LINCOLN, Neb. — 33 states have legalized medical marijuana and Nebraska is not one of them, according to the National Conference of State Legislatures.

In past years, medical marijuana has been a topic of discussion within the legislature, but this year specifically senators are more determined to legalize it.

The attorney general isn’t convinced legalization would help the cornhusker state.

Senator Adam Morfeld said he’s received calls, texts, emails and even letters from families who would benefit from the legalization of medical marijuana.

“There’s a lot of different ailments, chronic diseases and chronic pain where marijuana has been shown to have a positive impact. Quite frankly doctors and Nebraskans should be able to have that choice,” said Morfeld.

Attorney General Doug Peterson doesn’t agree.

“It’s an industry. Some say medical marijuana, I almost don’t even accept that title because I understand that this comes from an industry that really has no medical concern. There are investors who are concerned in expanding the markets to make billions of dollars,” said Peterson.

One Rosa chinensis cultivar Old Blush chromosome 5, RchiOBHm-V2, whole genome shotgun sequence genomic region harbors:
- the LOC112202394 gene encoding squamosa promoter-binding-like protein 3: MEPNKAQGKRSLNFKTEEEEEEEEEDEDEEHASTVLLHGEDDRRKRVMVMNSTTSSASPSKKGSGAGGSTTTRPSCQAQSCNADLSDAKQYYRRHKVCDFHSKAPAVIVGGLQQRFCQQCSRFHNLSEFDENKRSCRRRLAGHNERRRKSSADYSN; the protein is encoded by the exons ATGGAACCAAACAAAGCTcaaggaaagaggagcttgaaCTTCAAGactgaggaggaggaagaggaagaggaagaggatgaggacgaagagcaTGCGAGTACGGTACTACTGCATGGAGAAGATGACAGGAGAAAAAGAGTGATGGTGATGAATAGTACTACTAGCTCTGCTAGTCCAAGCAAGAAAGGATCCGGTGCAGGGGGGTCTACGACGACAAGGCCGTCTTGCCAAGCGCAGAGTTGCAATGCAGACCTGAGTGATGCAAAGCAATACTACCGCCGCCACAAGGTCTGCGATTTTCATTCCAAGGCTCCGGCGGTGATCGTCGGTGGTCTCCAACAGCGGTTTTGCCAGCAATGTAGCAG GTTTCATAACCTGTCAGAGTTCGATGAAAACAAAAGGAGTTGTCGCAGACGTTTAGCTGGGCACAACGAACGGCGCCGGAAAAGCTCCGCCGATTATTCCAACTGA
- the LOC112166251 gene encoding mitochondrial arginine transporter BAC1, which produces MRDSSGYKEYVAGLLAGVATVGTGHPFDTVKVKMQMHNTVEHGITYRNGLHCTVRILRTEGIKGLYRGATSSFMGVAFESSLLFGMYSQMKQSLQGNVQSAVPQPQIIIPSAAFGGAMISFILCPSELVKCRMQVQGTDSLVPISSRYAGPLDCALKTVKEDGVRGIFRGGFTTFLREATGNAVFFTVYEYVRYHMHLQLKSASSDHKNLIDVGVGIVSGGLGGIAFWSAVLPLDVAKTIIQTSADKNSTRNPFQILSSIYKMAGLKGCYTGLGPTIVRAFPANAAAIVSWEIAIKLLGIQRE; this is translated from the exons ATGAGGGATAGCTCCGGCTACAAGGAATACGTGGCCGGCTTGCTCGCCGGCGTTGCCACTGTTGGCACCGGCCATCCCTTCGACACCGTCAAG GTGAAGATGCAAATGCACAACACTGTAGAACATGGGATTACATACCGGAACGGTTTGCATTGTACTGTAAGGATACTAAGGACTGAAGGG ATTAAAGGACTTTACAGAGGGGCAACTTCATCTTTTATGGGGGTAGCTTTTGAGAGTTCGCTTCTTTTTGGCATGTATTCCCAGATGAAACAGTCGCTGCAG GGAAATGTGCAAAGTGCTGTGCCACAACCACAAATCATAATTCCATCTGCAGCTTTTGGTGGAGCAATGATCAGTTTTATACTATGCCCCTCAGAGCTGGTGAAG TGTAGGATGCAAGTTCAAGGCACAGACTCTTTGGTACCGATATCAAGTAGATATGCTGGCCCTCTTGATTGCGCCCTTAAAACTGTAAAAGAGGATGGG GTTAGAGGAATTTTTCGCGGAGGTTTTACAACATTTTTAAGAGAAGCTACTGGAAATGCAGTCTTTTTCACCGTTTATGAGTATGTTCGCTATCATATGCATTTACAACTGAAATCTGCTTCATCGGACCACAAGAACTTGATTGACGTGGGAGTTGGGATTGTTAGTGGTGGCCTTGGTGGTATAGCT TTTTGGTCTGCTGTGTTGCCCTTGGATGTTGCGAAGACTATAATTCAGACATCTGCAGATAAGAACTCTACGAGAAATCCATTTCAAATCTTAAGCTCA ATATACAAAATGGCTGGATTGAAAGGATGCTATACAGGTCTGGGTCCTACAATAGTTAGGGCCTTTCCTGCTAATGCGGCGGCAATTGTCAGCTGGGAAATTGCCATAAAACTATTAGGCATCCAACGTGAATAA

Some legislators pushing for legalization don’t see it that way.

“Doctors have said that this will help with chronic pain in a non-addictive manor. Everything from seizures to autism to arthritis to just basic pain control and a management,” said Morfeld.

“Truth and fact is it’s not medicine. Had it been medicine, it would be completely vetted through the medical process. I’m okay if they start doing all kinds of studies and find limited purposes. Then prescribe it through doctors, get FDA approval, go through the proper chains of medicine but don’t buffalo us and say it’s “medical marijuana”,” said Peterson.

If passed, LB110 in the legislature currently would “adopt the medical cannabis act” legalizing medical marijuana.

Senator Adam Morfeld says the attorney general and governor should be taking this seriously because if this legislation isn’t passed, he and others will make it a ballot initiative.

“It’s got some of the most overwhelming support of any initiative I’ve ever seen in Nebraska in terms of polling and bipartisanship,” said Morfeld.

“My concern about this ballot issue is we have to fight against a machine, a profit driven machine. We have to get out there and tell people the truth about marijuana,” said Peterson.

Legislators say they’ve already submitted their language for a 2020 ballot initiative to make it a constitutional right if the bill doesn’t pass.